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Virtual Shops: From Experiment to Fruition

The latter half of 2011 was highlighted by a series of mobile-commerce experiments using QR codes. The goal was to understand the changing nature of shopping, driven by shoppers’ adoption of mobile technology. These initiatives sent a shockwave through the retail industry and mobile commerce quickly made the jump from fiction to reality.

Today, mobile shopping is rapidly becoming a legitimate part of an integrated, multi-channel retail strategy. In fact, the scale and frequency of these experiments is accelerating: in Q1 of 2012 we’ve seen as many virtual shops as in all of 2011.

Tesco Homeplus for example, which piloted the first virtual shop concept in 2011, extended its virtual stores in South Korea last month. Twenty bus shelters displayed groceries that users could purchase by scanning the appropriate QR Code with the Tesco Homeplus Smartphone App. Tesco’s app is now the number one shopping app in Korea with nearly one million downloads since it was launched last April.

PayPal opened QR code shops in 15 Singapore subway stations, allowing commuters to buy Valentines gifts on the go. When asked about the choice of QR codes, Southeast Asia and India Managing Director Elias Ghanem noted that with QR codes “no additional infrastructure is required for merchants, retailers and consumers.”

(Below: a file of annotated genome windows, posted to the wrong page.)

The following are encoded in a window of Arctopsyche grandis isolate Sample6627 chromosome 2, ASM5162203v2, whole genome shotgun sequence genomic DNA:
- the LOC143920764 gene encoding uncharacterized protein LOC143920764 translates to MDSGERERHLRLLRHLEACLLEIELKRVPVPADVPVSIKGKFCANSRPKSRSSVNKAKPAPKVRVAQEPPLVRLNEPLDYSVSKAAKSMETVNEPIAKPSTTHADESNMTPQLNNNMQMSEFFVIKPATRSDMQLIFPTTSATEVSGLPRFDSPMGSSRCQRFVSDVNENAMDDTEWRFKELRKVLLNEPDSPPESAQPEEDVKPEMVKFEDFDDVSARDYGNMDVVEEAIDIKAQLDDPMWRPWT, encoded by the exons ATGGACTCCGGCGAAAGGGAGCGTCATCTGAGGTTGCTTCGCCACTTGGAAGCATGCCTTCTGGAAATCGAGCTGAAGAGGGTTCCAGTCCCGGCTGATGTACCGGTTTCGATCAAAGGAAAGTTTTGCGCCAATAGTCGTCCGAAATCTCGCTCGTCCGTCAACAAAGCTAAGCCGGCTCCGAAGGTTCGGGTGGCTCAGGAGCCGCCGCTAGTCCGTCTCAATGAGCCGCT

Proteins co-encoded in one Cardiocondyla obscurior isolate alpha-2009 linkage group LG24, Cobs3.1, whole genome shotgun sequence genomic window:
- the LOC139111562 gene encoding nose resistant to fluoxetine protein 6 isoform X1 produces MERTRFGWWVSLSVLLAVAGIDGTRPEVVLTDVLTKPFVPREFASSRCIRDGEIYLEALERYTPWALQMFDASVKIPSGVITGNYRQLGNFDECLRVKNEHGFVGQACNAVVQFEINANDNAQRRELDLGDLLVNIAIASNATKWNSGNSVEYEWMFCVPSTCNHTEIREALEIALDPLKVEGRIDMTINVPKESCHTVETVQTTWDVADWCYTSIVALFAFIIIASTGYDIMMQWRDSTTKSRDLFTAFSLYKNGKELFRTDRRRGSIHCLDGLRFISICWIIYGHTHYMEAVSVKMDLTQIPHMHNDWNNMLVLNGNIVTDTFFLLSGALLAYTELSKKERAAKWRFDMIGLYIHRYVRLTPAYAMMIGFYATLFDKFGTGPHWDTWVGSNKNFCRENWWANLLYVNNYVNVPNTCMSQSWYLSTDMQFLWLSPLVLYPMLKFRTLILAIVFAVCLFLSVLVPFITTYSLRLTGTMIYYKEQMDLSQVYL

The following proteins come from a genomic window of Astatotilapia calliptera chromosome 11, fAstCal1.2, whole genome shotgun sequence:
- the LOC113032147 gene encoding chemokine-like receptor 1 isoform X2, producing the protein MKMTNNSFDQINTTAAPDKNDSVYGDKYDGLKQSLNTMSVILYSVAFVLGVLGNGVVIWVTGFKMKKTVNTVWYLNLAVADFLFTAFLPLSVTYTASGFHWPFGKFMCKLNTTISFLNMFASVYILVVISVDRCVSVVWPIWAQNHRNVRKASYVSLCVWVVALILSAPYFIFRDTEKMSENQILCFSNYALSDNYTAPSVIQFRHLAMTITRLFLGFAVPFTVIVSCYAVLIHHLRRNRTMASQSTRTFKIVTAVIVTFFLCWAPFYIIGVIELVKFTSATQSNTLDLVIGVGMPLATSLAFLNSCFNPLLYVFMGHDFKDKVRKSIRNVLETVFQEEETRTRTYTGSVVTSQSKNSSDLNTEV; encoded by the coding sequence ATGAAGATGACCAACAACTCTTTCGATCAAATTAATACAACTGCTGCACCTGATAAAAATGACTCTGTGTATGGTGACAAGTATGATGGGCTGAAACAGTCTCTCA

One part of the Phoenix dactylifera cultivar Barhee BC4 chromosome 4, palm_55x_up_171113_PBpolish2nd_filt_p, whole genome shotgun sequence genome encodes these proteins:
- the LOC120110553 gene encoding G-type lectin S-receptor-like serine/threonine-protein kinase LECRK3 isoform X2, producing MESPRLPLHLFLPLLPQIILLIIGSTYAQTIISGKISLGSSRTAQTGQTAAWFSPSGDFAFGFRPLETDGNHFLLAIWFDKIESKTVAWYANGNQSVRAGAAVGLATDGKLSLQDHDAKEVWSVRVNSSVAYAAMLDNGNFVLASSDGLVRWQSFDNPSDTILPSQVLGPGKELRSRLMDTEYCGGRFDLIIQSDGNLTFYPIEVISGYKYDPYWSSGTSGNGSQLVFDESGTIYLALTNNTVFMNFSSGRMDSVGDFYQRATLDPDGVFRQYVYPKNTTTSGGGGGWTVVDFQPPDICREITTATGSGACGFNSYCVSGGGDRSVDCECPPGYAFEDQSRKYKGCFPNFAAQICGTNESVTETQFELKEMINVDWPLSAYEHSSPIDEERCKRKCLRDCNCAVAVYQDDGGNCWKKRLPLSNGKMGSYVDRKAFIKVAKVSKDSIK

Virtual stores are also beginning to pop up in western countries. For example, in the US, Resultco redesigned store window display space to draw attention to various products, as a part of its Detroit Storefront Project. Consumers are encouraged to scan the QR codes in order to gain further information or make a purchase.

Also in the US, Glamour magazine joined the fray by setting up a shoppable wall across from the Standard Hotel in New York City. Consumers can scan mobile barcodes to buy cosmetics for home delivery. In the film industry, Twentieth Century Fox Home Entertainment established the Fox Movie Mall virtual store fronts for consumers to purchase a movie and have it mailed to their home.

Over in Europe, Marks and Spencer in the UK, 4me in the Netherlands and Jetshop in Sweden launched their own initiatives.

So where are we heading?

Consumers won’t rush to swap their shopping bags for shopping apps any time soon. However, as smartphone and mobile internet penetration surges, so does the mobile commerce market. Retailers that implement mobile as part of their strategy will have an early advantage in a market that’s growing faster than online commerce did the early 2000s.

Today, 18% of those that have scanned a code go on to make a purchase, and recent forecasts have predicted that mobile commerce will overtake traditional e-commerce by 2015.

At its current pace, it just may happen sooner…


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  • 2 Responses for "Virtual Shops: From Experiment to Fruition"

    1. eddy March 27th, 2012 at 12:39 PM 1

      Doh! They only used the QR code to generate PR and interest – it’s not a shopping mechanism…

    2. Kevin April 3rd, 2012 at 3:32 PM 2

      Hey eddy, not sure what rock you live under but QR codes are accelerating faster than anyone could have predicted. It is nay-Sayers like you that will be setting in the dust wishing you had been more optimistic. FYI, in the majority of the Asian world shopping using the QR code is main stream and is the in way to purchase.

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